Another muscle that makes up a part of the middle back is also named for its shape, the rhomboid. It lies beneath the middle of the trapezius. Here are the others: serratus anterior, serratus posterior, teres major, infraspinatus. They all extend into the upper back and are strengthened when you work that area. Anytime you work your middle back directly, you’re also strengthening your rear deltoids and the small groups that comprise the rotator cuffs—another excellent reason for doing some specific exercises for that area of your body.

That’s especially true if you’re infatuated with the bench press to the extent that you forsake all back work. The combination of hammering away on bench presses and neglecting to keep your back proportionately as strong leads you down the path to shoulder and rotator cuff problems that could easily have been prevented by including one or two core exercises for your middle and upper back.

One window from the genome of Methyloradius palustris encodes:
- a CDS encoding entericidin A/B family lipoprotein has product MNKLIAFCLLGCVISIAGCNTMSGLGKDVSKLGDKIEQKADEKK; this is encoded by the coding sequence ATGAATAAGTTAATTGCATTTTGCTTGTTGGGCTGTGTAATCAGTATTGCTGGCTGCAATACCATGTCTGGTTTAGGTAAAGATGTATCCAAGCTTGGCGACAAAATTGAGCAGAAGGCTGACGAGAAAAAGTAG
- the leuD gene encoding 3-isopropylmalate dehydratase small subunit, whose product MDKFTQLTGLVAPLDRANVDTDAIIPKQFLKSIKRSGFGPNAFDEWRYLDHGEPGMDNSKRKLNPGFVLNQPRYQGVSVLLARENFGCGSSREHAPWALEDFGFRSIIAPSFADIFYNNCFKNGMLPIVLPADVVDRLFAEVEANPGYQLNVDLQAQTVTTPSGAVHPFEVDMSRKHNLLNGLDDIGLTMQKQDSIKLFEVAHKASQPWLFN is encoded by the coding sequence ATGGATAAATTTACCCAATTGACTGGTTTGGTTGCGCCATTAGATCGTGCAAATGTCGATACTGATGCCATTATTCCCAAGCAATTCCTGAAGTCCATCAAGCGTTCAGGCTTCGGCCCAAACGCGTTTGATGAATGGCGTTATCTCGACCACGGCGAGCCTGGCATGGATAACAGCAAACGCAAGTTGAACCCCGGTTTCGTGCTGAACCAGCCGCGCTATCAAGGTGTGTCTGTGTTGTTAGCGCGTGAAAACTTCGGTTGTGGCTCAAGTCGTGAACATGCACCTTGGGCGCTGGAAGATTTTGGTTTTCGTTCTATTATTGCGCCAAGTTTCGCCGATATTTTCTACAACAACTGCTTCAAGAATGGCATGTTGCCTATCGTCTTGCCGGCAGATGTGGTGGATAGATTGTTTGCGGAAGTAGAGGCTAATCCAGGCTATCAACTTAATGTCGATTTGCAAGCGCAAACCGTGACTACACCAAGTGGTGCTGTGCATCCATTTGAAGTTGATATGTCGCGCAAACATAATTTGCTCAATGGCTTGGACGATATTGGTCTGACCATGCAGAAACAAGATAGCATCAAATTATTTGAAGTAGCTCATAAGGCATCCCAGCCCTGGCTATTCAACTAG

You must have a strong middle back in order to squat, pull or press heavy weights. Yes, I include presses. If you doubt that you need a strong middle back for overhead exercises, try doing some when that area of your back is hurt. If you can do them at all, you’ll be restricted to very light weights. Should your midback injury be severe, you’ll discover that even some of the tamest exercises, like curls and crunches, are impossible to do.

A strong middle empowers you to maintain a perfectly flat back during the execution of a max attempt. A weakness may not show up until you try a really heavy weight. One thing is sure, though: If the signs are there that your middle back is lagging way behind and you don’t do something about it, you’re asking for an injury. Not only that, but a hurt midback has no mercy. You won’t be able to find a comfortable position: Standing, sitting and lying will all be painful.


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More Pop at the Top

Bill Starr

More Pop at the Top